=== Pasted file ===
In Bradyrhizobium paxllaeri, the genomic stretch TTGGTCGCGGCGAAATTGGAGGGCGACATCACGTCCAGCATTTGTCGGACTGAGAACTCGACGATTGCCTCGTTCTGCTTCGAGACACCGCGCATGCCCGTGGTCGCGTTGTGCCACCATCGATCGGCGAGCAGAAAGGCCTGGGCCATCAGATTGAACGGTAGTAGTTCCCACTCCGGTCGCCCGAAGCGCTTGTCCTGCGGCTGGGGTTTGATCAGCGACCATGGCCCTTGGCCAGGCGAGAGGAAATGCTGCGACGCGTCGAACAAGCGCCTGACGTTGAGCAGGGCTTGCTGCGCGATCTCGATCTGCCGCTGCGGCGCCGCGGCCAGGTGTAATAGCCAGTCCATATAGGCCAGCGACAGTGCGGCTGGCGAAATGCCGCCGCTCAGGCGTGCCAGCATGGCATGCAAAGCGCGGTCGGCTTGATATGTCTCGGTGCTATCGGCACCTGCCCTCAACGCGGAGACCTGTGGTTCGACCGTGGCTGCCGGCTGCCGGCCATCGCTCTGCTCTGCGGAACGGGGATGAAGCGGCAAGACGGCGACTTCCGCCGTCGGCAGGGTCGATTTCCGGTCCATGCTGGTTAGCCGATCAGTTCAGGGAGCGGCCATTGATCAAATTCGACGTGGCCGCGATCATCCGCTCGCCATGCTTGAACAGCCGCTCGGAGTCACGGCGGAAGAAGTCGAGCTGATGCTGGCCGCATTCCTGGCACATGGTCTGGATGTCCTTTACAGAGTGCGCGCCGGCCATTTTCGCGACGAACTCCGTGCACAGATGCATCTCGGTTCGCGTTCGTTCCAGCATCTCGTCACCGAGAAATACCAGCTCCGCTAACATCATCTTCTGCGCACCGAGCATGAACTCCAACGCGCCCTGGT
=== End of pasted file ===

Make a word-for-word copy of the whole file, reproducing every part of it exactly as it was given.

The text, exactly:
In Bradyrhizobium paxllaeri, the genomic stretch TTGGTCGCGGCGAAATTGGAGGGCGACATCACGTCCAGCATTTGTCGGACTGAGAACTCGACGATTGCCTCGTTCTGCTTCGAGACACCGCGCATGCCCGTGGTCGCGTTGTGCCACCATCGATCGGCGAGCAGAAAGGCCTGGGCCATCAGATTGAACGGTAGTAGTTCCCACTCCGGTCGCCCGAAGCGCTTGTCCTGCGGCTGGGGTTTGATCAGCGACCATGGCCCTTGGCCAGGCGAGAGGAAATGCTGCGACGCGTCGAACAAGCGCCTGACGTTGAGCAGGGCTTGCTGCGCGATCTCGATCTGCCGCTGCGGCGCCGCGGCCAGGTGTAATAGCCAGTCCATATAGGCCAGCGACAGTGCGGCTGGCGAAATGCCGCCGCTCAGGCGTGCCAGCATGGCATGCAAAGCGCGGTCGGCTTGATATGTCTCGGTGCTATCGGCACCTGCCCTCAACGCGGAGACCTGTGGTTCGACCGTGGCTGCCGGCTGCCGGCCATCGCTCTGCTCTGCGGAACGGGGATGAAGCGGCAAGACGGCGACTTCCGCCGTCGGCAGGGTCGATTTCCGGTCCATGCTGGTTAGCCGATCAGTTCAGGGAGCGGCCATTGATCAAATTCGACGTGGCCGCGATCATCCGCTCGCCATGCTTGAACAGCCGCTCGGAGTCACGGCGGAAGAAGTCGAGCTGATGCTGGCCGCATTCCTGGCACATGGTCTGGATGTCCTTTACAGAGTGCGCGCCGGCCATTTTCGCGACGAACTCCGTGCACAGATGCATCTCGGTTCGCGTTCGTTCCAGCATCTCGTCACCGAGAAATACCAGCTCCGCTAACATCATCTTCTGCGCACCGAGCATGAACTCCAACGCGCCCTGGT